AT&T Makes It Clear: It Bought DirecTV So It Doesn't Have To Upgrade Its Lagging Networks
from the decidedly-last-generation dept
When AT&T originally announced the company wanted to spend $69 billion on a satellite TV company on the eve of the cord cutting revolution, even M&A bullish Wall Street thought AT&T was a little nuts. After all, AT&T’s refusal to seriously upgrade its aging DSL networks to full fiber have left it at a serious disadvantage to faster cable broadband. Given Verizon’s FiOS fiber build clocked in somewhere around $24 billion, the $69 billion AT&T spent on DirecTV could have gone a long way toward bringing those customers into the modern fiber to the home era.
But AT&T has made it abundantly clear for some time that it doesn’t really care about fixed-line broadband when wireless usage caps and overage fees are much more profitable. That was reiterated this week with the news that AT&T has stopped building set tops for its IPTV over U-Verse (fiber to the node) service, and is now actively pushing those customers to satellite:
The biggest U.S. pay TV provider has stopped building U-verse set-top boxes and is nudging prospective customers toward its satellite unit, which has lower hardware and programming costs. The shift is the first stage of a plan to create a ?home gateway? within three years that will consolidate all AT&T services and act as a central hub to deliver video to any device…?AT&T is going to actively get out of the U-verse business,? said Chris Ucko, an analyst with CreditSights Inc.
What’s AT&T thinking? Instead of upgrading its DSL lines, the company hopes to offer customers in these un-upgraded markets a home gateway that can connect to satellite TV and AT&T wireless networks (which explains why AT&T is whining so intensely about the FCC’s plan for new open set top box competition). Existing U-Verse customers will be able to connect to the devices as well, but with AT&T now pushing all new customers to DirecTV, it’s not entirely clear AT&T has much of an interest in keeping these users around. But according to AT&T, this is all about meeting consumer needs:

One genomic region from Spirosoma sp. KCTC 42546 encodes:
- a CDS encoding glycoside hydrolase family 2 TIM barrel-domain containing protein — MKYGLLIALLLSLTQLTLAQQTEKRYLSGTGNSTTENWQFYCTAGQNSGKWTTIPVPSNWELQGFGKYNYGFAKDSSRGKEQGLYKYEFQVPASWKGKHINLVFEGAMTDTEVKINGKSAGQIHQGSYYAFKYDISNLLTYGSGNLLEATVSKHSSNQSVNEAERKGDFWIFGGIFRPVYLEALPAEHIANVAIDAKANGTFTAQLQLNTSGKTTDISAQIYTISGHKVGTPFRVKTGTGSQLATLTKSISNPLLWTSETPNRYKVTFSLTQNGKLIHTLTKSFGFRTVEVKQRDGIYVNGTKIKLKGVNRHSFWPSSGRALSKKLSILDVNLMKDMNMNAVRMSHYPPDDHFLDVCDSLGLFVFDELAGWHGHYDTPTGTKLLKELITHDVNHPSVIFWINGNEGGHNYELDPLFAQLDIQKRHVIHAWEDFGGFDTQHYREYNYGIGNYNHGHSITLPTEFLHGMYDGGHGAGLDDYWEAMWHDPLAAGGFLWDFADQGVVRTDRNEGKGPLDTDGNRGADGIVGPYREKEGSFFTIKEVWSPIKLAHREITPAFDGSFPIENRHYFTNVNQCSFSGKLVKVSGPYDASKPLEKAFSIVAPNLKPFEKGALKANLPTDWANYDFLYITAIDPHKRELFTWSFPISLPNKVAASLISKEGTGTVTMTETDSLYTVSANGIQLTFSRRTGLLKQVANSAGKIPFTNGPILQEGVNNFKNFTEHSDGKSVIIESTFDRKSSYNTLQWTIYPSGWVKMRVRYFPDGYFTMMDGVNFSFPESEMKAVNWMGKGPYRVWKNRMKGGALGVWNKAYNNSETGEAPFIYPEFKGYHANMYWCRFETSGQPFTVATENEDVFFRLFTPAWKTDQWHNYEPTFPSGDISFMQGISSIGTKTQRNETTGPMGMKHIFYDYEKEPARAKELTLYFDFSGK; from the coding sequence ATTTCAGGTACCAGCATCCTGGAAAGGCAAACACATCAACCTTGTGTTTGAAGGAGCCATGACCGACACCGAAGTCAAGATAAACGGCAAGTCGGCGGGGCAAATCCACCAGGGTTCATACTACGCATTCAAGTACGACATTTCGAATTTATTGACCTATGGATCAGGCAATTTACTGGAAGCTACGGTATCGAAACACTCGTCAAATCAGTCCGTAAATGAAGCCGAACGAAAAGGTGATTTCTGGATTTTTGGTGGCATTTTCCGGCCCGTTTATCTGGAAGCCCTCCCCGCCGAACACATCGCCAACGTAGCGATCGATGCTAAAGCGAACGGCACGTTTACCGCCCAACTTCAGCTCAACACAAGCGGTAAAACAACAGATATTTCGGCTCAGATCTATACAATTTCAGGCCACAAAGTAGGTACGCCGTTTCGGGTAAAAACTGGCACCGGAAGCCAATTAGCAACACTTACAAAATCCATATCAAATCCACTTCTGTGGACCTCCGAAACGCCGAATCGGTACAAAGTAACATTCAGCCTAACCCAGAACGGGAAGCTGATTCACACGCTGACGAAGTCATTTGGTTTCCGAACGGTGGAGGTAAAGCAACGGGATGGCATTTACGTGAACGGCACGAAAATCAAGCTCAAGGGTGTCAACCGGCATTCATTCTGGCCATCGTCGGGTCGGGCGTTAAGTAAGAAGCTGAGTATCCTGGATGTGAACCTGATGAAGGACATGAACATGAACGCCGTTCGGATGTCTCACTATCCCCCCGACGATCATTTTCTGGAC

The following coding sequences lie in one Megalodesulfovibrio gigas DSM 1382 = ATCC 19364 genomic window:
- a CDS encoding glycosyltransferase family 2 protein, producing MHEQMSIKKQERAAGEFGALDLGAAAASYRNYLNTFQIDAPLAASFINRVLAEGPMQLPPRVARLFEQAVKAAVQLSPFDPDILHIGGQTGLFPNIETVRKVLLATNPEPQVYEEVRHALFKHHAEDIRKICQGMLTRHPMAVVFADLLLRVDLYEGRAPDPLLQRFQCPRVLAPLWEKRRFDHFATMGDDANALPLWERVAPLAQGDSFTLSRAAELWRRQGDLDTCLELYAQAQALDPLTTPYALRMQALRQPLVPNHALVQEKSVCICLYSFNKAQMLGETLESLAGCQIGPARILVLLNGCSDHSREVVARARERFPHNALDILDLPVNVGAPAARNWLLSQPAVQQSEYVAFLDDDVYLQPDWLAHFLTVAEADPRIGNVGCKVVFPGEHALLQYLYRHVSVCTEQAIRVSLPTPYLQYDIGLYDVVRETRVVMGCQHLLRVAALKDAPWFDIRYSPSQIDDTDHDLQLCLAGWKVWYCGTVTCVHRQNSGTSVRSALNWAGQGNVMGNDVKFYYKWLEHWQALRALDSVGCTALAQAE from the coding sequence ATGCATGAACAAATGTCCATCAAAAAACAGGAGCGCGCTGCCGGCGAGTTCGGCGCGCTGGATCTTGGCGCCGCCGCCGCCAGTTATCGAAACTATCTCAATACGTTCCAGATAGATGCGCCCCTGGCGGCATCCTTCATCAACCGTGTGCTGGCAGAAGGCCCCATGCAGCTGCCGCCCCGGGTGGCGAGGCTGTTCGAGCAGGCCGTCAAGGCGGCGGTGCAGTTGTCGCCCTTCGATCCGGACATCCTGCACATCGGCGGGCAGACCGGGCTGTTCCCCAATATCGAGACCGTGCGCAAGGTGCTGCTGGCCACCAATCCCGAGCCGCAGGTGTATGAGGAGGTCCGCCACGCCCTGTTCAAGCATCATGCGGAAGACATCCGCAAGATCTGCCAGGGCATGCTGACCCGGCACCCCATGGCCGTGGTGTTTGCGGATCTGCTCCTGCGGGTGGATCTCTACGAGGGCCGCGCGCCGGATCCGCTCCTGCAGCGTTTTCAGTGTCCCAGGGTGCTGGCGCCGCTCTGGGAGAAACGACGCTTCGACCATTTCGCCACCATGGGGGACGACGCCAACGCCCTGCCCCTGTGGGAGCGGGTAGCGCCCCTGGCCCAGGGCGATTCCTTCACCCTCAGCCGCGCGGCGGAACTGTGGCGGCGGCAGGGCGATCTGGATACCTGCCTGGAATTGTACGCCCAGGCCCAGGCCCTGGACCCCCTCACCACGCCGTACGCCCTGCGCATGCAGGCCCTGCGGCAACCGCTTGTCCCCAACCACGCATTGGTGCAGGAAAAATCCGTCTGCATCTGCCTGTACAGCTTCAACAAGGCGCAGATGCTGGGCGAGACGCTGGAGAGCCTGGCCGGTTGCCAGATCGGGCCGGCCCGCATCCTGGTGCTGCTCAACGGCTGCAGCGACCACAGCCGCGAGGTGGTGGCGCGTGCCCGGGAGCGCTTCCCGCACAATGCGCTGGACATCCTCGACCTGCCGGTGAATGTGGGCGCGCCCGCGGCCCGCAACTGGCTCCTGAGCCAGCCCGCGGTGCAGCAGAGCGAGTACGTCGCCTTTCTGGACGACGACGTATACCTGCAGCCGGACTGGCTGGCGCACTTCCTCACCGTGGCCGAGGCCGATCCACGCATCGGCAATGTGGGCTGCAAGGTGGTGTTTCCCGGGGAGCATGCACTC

?To realize the many benefits of our DirecTV acquisition, we are leading our video marketing approach with DirecTV,? said Brad Burns, an AT&T spokesman. ?However, our first priority is to listen to our customers and meet their needs, and if we determine a customer will be better served with the U-verse product, we offer attractive and compelling options.?
Here’s the thing the press won’t remember, and won’t make a sexy-enough headline to warrant mention. To get into the U-Verse TV business a decade ago, AT&T and Verizon went state by state pushing TV franchise “reform” bills written by telco lobbyists and lawyers. AT&T effectively promised states that if they passed these bills they’d be awash in new television competition and lower prices. Of course real competition never came, prices went up anyway, and people started noticing that in many states these bills were little more than legislative wish lists that gutted any number of existing consumer protections.
So those awful laws remain intact, but the next-generation service AT&T promised was never actually delivered. Why? AT&T never wanted to spend the money necessary to really offer video over fiber, much less real next-generation broadband speeds. And while the company makes a lot of noise about its plans to deploy gigabit fiber, those announcements are largely theatrical in nature (focused largely on the occasional development community). In reality, AT&T’s fixed-line broadband CAPEX continues to drop as lobbyists go state by state, gutting regulations so AT&T can hang up on unwanted DSL customers for good.
In short, AT&T promised a broadband and television revolution, and instead it’s offering expensive, capped wireless broadband and good old satellite TV. Are we feeling the amazing merger synergies yet?